NAU Biology BIO 372
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BIO372 : Syllabus


BIO 372Revolutionary Thought in BiologySpring 2000
Instructor:William S. Gaud
Office Hours:Tuesday 2:00-3:00 PM (for e-mails or phone calls)
Class Room:None. This is a class taught entirely on the World Wide Web.


This course will provide a critical evaluation of some of the theories that have had, or are having, a major influence on our perception of the biological world. These theories appear from time to time in the news and in popular literature. We will study the theories, the supporting evidence for the theories, and the process by which the theories themselves are developed. This course develops critical thinking and scientific inquiry skills within the Environmental Consciousness theme in the liberal studies program at NAU.


Background in biology is not required. However, students taking this upper division course are expected to have developed the ability to recognize and learn relevant subject matter presented in text and in pages on the World Wide Web. Relevant material will appear in readings as well as on-line. For this 3-credit class you can expect to spend approximately 10 hours per week for college level work to read, understand, digest, and relate the subject matter.


Readings for this course will be available as a course pack from the NAU Bookstore, which you may obtain in person or by order. It is crucial that you have the coursepack by the first day of class, so order from the bookstore early.


There are 6 subjects that we will take up during the semester. In the 15 teaching weeks of the semester, there will be 2 ½ weeks for each of the subjects.

Each of the 6 subjects is organized into two topics. The lesson associated with each topic is an outline guide to the readings in the course pack and contains links to additional material you can access through the web. This outline guide identifies those subjects in the readings that you should learn well enough to be able to explain to someone else.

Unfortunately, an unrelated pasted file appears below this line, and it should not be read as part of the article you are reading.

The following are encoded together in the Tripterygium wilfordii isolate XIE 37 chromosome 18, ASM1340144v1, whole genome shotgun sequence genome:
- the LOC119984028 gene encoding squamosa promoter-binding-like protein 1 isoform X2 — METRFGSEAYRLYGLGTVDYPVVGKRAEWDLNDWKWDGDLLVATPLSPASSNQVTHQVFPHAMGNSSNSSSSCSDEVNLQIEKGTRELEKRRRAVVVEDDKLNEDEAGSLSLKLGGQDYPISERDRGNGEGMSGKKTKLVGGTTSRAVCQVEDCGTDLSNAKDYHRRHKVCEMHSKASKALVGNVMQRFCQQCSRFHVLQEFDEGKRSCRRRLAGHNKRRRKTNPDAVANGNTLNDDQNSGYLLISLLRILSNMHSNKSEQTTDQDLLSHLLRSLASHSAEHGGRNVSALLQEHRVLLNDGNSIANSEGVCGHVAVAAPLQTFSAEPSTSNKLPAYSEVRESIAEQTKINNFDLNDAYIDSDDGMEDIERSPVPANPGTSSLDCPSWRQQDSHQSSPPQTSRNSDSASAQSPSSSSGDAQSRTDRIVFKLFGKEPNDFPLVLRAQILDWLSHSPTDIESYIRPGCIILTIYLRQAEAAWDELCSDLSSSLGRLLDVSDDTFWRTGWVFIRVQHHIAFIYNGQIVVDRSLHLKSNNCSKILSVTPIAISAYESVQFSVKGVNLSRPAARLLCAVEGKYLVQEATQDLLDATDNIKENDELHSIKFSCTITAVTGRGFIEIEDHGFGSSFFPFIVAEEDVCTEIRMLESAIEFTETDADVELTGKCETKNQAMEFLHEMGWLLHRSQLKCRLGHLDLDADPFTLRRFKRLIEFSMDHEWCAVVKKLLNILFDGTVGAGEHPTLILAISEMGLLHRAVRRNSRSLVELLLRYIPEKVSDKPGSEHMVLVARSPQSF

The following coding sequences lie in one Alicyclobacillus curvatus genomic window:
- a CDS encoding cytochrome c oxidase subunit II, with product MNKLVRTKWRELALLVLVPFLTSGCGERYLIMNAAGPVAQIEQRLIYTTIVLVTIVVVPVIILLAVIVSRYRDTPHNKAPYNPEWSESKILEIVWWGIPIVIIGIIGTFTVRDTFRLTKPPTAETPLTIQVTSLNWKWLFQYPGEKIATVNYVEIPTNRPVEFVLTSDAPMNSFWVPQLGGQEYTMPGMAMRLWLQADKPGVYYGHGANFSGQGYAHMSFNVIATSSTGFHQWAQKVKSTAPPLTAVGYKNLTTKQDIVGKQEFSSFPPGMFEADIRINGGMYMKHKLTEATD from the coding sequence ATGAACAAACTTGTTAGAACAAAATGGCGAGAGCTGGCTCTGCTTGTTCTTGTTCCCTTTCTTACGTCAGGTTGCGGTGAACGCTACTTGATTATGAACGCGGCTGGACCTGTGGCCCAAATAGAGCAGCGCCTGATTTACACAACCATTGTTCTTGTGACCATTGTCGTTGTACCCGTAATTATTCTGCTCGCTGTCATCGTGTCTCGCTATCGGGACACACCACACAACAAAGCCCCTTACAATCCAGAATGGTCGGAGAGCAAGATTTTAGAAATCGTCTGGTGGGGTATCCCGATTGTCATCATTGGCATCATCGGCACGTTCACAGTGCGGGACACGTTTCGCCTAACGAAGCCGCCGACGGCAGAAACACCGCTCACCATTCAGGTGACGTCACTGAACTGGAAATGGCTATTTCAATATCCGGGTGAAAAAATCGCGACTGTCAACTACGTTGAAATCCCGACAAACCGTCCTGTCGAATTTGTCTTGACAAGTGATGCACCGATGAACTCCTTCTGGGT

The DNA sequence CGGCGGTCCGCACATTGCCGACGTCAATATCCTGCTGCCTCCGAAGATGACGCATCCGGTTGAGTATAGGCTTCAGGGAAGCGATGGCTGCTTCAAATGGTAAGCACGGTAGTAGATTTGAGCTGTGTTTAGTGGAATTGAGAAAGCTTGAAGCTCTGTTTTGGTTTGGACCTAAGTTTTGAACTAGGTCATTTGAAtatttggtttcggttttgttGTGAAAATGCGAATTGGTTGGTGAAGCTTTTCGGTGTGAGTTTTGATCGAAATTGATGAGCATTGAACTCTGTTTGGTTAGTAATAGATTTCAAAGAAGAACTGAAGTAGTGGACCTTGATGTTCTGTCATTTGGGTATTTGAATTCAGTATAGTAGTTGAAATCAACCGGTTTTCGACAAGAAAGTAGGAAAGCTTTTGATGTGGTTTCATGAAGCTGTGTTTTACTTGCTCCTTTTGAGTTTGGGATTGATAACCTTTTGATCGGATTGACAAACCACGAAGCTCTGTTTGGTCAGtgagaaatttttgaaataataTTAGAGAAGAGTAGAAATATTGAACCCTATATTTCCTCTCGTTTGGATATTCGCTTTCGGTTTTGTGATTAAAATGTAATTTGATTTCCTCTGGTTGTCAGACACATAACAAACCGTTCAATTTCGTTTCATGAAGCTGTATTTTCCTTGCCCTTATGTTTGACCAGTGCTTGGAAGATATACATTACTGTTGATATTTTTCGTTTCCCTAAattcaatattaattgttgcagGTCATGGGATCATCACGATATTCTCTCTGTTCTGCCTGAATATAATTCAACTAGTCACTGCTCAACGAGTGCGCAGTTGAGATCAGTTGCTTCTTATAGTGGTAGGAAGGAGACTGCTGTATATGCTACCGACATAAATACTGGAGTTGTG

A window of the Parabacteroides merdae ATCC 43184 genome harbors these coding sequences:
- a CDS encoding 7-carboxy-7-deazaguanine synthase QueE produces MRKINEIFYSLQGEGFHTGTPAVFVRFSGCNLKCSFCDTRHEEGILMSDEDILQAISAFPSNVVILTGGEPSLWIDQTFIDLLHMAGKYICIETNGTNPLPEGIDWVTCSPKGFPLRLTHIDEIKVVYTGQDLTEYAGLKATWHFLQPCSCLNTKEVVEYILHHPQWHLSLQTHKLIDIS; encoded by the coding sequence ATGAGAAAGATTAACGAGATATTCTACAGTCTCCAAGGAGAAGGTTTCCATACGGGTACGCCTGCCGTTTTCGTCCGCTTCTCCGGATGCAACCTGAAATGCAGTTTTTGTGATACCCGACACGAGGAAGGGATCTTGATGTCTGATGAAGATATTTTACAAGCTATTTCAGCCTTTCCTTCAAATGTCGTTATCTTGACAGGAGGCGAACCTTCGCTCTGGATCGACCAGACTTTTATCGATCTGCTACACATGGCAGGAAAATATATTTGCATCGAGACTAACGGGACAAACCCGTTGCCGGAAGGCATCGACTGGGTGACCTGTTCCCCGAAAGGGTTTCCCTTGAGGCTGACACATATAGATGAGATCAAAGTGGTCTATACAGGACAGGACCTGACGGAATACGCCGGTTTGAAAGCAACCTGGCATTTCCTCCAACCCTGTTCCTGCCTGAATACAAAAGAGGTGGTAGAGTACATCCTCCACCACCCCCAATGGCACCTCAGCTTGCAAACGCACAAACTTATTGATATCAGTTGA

For instance in the first on-line lesson dealing with sexual dimorphism, you should be able to explain what reproductive effort is and how it has been found to differ between human males and females.

A good way to check your learning is to have someone else ask you to explain the items in the on-line lessons.

Review questions and other activities follow the lesson for each topic.

You are expected to complete all the activities (i.e., review questions, exercises, tests, web activities, and other assignments) by the dates they are due.

Review Questions, Assignments, Tests, etc.

Each of the activities associated with the course is to be submitted through the web as an e-mail message to the instructor. You must do these activities independently of the other students and the results you submit must be done by you. You may seek guidance from others, but the activities themselves must be your own work.

We will be particularly concerned with various scientific topics and explanations for them. In science, these explanations are usually referred to as hypotheses. An approach to working with topics and hypotheses include the following student outcomes.

  1. Define a scientific topic; explain what it is and why it is important.
  2. Clearly identify the hypothesis associated with the scientific topic. In other words, what could be a reasonable explanation for what you found (or what the author observed)? Start a paragraph with a sentence like, "An hypothesis which might explain this situation is..."
  3. Suggest an alternative hypothesis which could also explain the data you found or observed. An author may have included an alternative hypothesis in his paper. Include a sentence which begins something like, "An alternative hypothesis is..."
  4. Critically evaluate each hypothesis - is it testable; what evidence supports it; what evidence is needed to distinguish between the hypothesis and its alternative.